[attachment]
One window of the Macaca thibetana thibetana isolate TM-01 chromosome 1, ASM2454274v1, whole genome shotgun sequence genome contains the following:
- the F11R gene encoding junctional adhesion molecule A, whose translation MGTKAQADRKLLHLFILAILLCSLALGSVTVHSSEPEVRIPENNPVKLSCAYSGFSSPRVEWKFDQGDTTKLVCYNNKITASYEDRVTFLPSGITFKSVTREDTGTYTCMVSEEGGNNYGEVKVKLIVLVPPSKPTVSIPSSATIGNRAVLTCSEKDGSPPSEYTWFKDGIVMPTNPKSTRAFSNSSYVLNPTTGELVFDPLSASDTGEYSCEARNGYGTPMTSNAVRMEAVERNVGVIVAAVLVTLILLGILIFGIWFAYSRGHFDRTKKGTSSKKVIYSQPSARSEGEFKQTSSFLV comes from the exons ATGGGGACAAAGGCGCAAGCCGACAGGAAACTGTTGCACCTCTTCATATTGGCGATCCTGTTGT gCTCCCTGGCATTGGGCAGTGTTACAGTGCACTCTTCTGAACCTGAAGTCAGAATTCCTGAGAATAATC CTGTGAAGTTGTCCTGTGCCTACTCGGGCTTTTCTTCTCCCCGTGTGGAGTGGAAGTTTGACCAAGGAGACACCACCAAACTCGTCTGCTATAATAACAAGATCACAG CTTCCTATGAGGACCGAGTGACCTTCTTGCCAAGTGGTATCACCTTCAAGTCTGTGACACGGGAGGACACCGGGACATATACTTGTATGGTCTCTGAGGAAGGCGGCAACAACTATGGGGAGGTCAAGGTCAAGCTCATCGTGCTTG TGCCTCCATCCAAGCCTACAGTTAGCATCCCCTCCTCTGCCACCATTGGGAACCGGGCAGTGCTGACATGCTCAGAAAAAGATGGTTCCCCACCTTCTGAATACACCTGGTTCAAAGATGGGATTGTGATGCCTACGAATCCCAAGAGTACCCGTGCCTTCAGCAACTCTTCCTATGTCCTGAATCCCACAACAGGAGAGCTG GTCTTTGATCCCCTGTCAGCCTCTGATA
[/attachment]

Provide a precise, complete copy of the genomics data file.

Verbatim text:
One window of the Macaca thibetana thibetana isolate TM-01 chromosome 1, ASM2454274v1, whole genome shotgun sequence genome contains the following:
- the F11R gene encoding junctional adhesion molecule A, whose translation MGTKAQADRKLLHLFILAILLCSLALGSVTVHSSEPEVRIPENNPVKLSCAYSGFSSPRVEWKFDQGDTTKLVCYNNKITASYEDRVTFLPSGITFKSVTREDTGTYTCMVSEEGGNNYGEVKVKLIVLVPPSKPTVSIPSSATIGNRAVLTCSEKDGSPPSEYTWFKDGIVMPTNPKSTRAFSNSSYVLNPTTGELVFDPLSASDTGEYSCEARNGYGTPMTSNAVRMEAVERNVGVIVAAVLVTLILLGILIFGIWFAYSRGHFDRTKKGTSSKKVIYSQPSARSEGEFKQTSSFLV comes from the exons ATGGGGACAAAGGCGCAAGCCGACAGGAAACTGTTGCACCTCTTCATATTGGCGATCCTGTTGT gCTCCCTGGCATTGGGCAGTGTTACAGTGCACTCTTCTGAACCTGAAGTCAGAATTCCTGAGAATAATC CTGTGAAGTTGTCCTGTGCCTACTCGGGCTTTTCTTCTCCCCGTGTGGAGTGGAAGTTTGACCAAGGAGACACCACCAAACTCGTCTGCTATAATAACAAGATCACAG CTTCCTATGAGGACCGAGTGACCTTCTTGCCAAGTGGTATCACCTTCAAGTCTGTGACACGGGAGGACACCGGGACATATACTTGTATGGTCTCTGAGGAAGGCGGCAACAACTATGGGGAGGTCAAGGTCAAGCTCATCGTGCTTG TGCCTCCATCCAAGCCTACAGTTAGCATCCCCTCCTCTGCCACCATTGGGAACCGGGCAGTGCTGACATGCTCAGAAAAAGATGGTTCCCCACCTTCTGAATACACCTGGTTCAAAGATGGGATTGTGATGCCTACGAATCCCAAGAGTACCCGTGCCTTCAGCAACTCTTCCTATGTCCTGAATCCCACAACAGGAGAGCTG GTCTTTGATCCCCTGTCAGCCTCTGATA